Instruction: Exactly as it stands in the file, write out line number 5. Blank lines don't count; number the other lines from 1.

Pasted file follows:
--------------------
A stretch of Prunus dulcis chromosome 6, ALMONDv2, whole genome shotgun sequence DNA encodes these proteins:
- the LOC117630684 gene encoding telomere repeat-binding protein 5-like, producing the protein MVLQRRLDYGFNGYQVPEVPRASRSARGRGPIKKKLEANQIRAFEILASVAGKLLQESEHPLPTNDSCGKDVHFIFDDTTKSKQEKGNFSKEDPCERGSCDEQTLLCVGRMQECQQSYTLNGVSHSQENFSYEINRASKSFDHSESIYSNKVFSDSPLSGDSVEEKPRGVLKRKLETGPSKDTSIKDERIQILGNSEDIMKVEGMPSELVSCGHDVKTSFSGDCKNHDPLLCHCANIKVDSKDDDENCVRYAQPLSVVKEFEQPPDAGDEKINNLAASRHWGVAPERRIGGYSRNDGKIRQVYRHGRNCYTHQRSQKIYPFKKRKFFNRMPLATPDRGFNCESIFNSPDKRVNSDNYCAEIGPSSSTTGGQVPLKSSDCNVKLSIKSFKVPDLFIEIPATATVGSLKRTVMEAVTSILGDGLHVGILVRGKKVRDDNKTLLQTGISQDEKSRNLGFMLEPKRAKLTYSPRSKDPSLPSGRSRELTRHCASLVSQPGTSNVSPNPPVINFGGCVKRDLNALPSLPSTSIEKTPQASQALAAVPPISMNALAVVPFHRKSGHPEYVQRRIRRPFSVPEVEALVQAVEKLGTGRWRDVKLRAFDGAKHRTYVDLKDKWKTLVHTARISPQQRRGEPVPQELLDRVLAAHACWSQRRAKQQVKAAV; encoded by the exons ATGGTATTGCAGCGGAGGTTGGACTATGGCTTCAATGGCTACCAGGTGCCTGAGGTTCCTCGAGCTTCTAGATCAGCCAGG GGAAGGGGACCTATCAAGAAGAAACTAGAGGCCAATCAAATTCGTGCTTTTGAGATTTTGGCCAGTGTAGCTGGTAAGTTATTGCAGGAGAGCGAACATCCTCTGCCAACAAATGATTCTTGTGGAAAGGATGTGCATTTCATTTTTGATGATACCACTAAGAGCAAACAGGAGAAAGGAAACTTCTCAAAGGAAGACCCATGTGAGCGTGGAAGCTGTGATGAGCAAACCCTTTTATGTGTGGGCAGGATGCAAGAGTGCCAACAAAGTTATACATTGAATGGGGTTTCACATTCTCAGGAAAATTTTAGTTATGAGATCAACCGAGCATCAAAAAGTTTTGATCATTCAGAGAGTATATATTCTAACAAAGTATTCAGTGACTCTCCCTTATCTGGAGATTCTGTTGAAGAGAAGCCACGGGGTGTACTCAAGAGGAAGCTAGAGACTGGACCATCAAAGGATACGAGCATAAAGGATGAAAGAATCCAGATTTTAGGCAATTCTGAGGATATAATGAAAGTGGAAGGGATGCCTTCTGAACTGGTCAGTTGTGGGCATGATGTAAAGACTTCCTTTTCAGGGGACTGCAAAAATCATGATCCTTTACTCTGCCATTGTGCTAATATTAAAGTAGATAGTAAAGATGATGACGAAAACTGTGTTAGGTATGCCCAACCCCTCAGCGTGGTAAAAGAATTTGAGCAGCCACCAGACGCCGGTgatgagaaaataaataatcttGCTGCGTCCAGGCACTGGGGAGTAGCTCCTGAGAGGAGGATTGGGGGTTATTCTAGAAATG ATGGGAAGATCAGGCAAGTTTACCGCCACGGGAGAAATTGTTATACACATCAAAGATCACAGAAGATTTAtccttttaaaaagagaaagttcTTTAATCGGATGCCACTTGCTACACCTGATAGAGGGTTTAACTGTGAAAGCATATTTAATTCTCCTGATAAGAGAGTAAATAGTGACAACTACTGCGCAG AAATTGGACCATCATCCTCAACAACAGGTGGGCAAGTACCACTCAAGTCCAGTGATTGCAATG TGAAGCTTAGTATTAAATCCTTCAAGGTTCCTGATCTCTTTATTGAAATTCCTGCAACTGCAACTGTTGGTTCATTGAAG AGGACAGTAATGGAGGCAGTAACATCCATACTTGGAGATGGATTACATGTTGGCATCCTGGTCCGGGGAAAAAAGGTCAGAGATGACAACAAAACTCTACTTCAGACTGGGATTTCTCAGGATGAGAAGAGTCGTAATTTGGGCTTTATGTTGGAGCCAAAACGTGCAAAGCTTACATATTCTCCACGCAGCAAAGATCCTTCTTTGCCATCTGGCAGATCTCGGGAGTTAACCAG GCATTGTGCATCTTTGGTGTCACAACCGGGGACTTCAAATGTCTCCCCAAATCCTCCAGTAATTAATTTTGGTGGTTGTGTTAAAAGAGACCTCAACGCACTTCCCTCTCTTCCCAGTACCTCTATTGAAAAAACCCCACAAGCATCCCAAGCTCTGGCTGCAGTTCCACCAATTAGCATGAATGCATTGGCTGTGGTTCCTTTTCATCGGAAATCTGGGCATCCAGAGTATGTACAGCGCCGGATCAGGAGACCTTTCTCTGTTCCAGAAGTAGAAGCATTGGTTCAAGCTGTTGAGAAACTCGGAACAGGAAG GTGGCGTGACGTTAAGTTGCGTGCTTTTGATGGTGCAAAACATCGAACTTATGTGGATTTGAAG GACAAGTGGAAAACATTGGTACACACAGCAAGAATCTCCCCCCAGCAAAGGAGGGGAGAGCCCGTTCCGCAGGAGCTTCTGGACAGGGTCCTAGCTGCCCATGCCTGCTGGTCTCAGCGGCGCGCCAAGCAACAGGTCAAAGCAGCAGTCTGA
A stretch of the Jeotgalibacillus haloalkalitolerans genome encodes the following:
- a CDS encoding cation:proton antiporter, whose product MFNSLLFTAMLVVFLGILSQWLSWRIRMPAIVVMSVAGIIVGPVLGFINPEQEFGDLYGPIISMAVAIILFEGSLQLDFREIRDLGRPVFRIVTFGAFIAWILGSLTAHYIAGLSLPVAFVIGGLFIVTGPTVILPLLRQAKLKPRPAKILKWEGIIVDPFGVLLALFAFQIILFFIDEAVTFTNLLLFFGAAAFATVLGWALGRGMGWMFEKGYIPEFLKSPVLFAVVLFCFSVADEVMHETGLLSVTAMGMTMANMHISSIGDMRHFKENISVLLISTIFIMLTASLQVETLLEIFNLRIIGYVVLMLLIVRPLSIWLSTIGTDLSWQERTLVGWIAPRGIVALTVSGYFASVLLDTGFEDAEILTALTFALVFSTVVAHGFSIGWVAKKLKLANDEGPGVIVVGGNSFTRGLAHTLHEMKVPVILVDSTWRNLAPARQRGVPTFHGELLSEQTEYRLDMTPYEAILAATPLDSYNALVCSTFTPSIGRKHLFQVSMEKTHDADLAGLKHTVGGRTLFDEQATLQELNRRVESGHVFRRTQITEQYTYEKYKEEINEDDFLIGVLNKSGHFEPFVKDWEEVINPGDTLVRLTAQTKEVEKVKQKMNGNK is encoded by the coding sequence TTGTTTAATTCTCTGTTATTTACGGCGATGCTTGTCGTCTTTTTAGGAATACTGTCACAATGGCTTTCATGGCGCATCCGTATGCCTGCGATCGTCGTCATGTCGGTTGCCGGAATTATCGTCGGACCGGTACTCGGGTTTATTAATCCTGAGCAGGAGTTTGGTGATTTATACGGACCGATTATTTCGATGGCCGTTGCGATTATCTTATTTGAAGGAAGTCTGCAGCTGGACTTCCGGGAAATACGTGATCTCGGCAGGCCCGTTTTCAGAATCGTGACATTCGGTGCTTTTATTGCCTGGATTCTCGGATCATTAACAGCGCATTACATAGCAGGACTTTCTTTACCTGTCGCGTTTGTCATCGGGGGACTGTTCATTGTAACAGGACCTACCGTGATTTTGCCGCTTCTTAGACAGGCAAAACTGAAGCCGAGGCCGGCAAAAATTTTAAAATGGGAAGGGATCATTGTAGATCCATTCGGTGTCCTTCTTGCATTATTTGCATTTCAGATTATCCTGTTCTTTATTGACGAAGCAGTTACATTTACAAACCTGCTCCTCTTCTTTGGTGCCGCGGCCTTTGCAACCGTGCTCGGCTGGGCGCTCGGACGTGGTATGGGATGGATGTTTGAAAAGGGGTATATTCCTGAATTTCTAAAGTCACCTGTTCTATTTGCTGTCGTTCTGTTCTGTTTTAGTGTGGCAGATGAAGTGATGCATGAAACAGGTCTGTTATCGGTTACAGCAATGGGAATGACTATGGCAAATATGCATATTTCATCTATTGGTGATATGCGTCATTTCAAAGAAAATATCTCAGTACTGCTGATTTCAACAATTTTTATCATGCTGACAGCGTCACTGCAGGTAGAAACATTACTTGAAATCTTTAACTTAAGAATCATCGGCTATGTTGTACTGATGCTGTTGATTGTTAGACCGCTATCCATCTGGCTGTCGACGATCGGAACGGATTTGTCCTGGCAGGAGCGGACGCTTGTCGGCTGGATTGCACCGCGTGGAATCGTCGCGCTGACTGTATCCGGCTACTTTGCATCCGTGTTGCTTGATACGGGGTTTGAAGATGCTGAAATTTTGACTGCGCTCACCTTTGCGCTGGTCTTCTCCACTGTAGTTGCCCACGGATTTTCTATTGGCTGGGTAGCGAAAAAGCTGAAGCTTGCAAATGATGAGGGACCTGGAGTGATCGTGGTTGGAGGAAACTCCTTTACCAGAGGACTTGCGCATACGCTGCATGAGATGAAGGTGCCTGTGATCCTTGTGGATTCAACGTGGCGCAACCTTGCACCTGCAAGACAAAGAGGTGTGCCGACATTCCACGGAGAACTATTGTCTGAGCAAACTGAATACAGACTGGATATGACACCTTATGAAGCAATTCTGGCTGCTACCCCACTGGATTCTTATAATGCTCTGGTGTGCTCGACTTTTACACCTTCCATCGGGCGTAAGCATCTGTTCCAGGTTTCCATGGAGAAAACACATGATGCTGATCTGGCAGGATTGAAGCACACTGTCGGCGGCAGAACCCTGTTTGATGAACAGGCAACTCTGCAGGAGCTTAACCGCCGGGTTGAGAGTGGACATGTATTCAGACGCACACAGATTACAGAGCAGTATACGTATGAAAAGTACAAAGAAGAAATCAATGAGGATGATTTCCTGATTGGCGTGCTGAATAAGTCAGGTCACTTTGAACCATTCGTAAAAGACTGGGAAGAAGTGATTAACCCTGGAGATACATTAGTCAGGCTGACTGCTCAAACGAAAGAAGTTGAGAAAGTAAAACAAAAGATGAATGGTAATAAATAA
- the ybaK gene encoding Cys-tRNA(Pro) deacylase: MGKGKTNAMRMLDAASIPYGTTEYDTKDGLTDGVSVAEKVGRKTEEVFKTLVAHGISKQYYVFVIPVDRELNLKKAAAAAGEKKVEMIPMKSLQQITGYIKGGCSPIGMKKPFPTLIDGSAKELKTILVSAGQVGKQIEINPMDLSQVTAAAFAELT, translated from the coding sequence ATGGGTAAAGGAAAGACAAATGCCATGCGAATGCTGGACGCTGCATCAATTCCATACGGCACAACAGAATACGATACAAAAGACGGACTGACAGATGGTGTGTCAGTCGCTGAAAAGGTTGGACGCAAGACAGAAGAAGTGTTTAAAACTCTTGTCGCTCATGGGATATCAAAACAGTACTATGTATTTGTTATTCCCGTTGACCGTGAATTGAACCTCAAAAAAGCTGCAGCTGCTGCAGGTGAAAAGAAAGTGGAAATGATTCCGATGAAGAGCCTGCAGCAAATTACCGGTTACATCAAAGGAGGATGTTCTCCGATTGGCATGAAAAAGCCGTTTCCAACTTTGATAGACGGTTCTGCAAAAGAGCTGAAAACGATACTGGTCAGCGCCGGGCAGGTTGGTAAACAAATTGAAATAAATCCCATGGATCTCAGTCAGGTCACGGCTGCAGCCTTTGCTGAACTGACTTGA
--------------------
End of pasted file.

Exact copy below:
- the ybaK gene encoding Cys-tRNA(Pro) deacylase: MGKGKTNAMRMLDAASIPYGTTEYDTKDGLTDGVSVAEKVGRKTEEVFKTLVAHGISKQYYVFVIPVDRELNLKKAAAAAGEKKVEMIPMKSLQQITGYIKGGCSPIGMKKPFPTLIDGSAKELKTILVSAGQVGKQIEINPMDLSQVTAAAFAELT, translated from the coding sequence ATGGGTAAAGGAAAGACAAATGCCATGCGAATGCTGGACGCTGCATCAATTCCATACGGCACAACAGAATACGATACAAAAGACGGACTGACAGATGGTGTGTCAGTCGCTGAAAAGGTTGGACGCAAGACAGAAGAAGTGTTTAAAACTCTTGTCGCTCATGGGATATCAAAACAGTACTATGTATTTGTTATTCCCGTTGACCGTGAATTGAACCTCAAAAAAGCTGCAGCTGCTGCAGGTGAAAAGAAAGTGGAAATGATTCCGATGAAGAGCCTGCAGCAAATTACCGGTTACATCAAAGGAGGATGTTCTCCGATTGGCATGAAAAAGCCGTTTCCAACTTTGATAGACGGTTCTGCAAAAGAGCTGAAAACGATACTGGTCAGCGCCGGGCAGGTTGGTAAACAAATTGAAATAAATCCCATGGATCTCAGTCAGGTCACGGCTGCAGCCTTTGCTGAACTGACTTGA